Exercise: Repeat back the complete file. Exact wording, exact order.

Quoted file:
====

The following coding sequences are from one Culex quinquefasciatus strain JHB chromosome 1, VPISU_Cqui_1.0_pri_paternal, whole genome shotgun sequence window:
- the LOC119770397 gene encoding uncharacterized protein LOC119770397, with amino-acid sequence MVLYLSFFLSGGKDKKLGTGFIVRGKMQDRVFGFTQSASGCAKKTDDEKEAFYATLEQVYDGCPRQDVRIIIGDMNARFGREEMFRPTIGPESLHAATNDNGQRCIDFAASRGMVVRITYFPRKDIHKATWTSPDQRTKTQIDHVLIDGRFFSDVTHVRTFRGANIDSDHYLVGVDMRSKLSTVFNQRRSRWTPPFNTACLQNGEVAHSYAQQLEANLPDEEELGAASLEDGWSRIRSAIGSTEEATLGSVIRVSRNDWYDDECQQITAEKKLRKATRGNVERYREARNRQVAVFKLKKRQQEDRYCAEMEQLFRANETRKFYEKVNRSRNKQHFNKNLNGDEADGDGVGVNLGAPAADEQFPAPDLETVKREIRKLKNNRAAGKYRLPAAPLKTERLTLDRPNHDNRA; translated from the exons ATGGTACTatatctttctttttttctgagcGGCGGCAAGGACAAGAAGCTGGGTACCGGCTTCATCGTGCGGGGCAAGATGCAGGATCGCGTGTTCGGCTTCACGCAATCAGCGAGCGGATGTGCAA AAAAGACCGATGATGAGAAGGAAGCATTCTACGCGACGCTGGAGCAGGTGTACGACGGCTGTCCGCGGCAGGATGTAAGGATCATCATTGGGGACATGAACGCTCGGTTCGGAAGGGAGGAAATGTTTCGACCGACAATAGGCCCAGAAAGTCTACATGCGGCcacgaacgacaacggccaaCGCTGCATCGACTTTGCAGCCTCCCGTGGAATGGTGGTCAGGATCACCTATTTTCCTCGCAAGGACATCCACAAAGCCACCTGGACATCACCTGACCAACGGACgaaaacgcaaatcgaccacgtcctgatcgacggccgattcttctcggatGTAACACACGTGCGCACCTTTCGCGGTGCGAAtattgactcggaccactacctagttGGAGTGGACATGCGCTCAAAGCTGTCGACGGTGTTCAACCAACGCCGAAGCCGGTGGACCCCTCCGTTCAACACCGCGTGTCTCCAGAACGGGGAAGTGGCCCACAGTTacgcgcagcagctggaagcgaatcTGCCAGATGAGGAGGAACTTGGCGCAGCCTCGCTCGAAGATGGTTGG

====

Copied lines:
The following coding sequences are from one Culex quinquefasciatus strain JHB chromosome 1, VPISU_Cqui_1.0_pri_paternal, whole genome shotgun sequence window:
- the LOC119770397 gene encoding uncharacterized protein LOC119770397, with amino-acid sequence MVLYLSFFLSGGKDKKLGTGFIVRGKMQDRVFGFTQSASGCAKKTDDEKEAFYATLEQVYDGCPRQDVRIIIGDMNARFGREEMFRPTIGPESLHAATNDNGQRCIDFAASRGMVVRITYFPRKDIHKATWTSPDQRTKTQIDHVLIDGRFFSDVTHVRTFRGANIDSDHYLVGVDMRSKLSTVFNQRRSRWTPPFNTACLQNGEVAHSYAQQLEANLPDEEELGAASLEDGWSRIRSAIGSTEEATLGSVIRVSRNDWYDDECQQITAEKKLRKATRGNVERYREARNRQVAVFKLKKRQQEDRYCAEMEQLFRANETRKFYEKVNRSRNKQHFNKNLNGDEADGDGVGVNLGAPAADEQFPAPDLETVKREIRKLKNNRAAGKYRLPAAPLKTERLTLDRPNHDNRA; translated from the exons ATGGTACTatatctttctttttttctgagcGGCGGCAAGGACAAGAAGCTGGGTACCGGCTTCATCGTGCGGGGCAAGATGCAGGATCGCGTGTTCGGCTTCACGCAATCAGCGAGCGGATGTGCAA AAAAGACCGATGATGAGAAGGAAGCATTCTACGCGACGCTGGAGCAGGTGTACGACGGCTGTCCGCGGCAGGATGTAAGGATCATCATTGGGGACATGAACGCTCGGTTCGGAAGGGAGGAAATGTTTCGACCGACAATAGGCCCAGAAAGTCTACATGCGGCcacgaacgacaacggccaaCGCTGCATCGACTTTGCAGCCTCCCGTGGAATGGTGGTCAGGATCACCTATTTTCCTCGCAAGGACATCCACAAAGCCACCTGGACATCACCTGACCAACGGACgaaaacgcaaatcgaccacgtcctgatcgacggccgattcttctcggatGTAACACACGTGCGCACCTTTCGCGGTGCGAAtattgactcggaccactacctagttGGAGTGGACATGCGCTCAAAGCTGTCGACGGTGTTCAACCAACGCCGAAGCCGGTGGACCCCTCCGTTCAACACCGCGTGTCTCCAGAACGGGGAAGTGGCCCACAGTTacgcgcagcagctggaagcgaatcTGCCAGATGAGGAGGAACTTGGCGCAGCCTCGCTCGAAGATGGTTGG